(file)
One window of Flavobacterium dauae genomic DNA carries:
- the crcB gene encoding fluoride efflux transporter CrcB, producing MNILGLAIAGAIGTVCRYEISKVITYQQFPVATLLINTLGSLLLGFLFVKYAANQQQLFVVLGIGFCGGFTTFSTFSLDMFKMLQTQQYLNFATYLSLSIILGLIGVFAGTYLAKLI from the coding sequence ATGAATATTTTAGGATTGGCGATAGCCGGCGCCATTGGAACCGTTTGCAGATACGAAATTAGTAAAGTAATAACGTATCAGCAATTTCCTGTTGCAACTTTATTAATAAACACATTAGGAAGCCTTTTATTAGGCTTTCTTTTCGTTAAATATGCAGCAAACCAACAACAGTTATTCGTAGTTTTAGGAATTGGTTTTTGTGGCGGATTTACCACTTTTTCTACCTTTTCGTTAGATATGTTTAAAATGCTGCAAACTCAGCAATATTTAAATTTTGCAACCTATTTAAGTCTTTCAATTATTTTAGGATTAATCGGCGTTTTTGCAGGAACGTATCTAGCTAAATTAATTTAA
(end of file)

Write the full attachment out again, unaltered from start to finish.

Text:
One window of Flavobacterium dauae genomic DNA carries:
- the crcB gene encoding fluoride efflux transporter CrcB, producing MNILGLAIAGAIGTVCRYEISKVITYQQFPVATLLINTLGSLLLGFLFVKYAANQQQLFVVLGIGFCGGFTTFSTFSLDMFKMLQTQQYLNFATYLSLSIILGLIGVFAGTYLAKLI from the coding sequence ATGAATATTTTAGGATTGGCGATAGCCGGCGCCATTGGAACCGTTTGCAGATACGAAATTAGTAAAGTAATAACGTATCAGCAATTTCCTGTTGCAACTTTATTAATAAACACATTAGGAAGCCTTTTATTAGGCTTTCTTTTCGTTAAATATGCAGCAAACCAACAACAGTTATTCGTAGTTTTAGGAATTGGTTTTTGTGGCGGATTTACCACTTTTTCTACCTTTTCGTTAGATATGTTTAAAATGCTGCAAACTCAGCAATATTTAAATTTTGCAACCTATTTAAGTCTTTCAATTATTTTAGGATTAATCGGCGTTTTTGCAGGAACGTATCTAGCTAAATTAATTTAA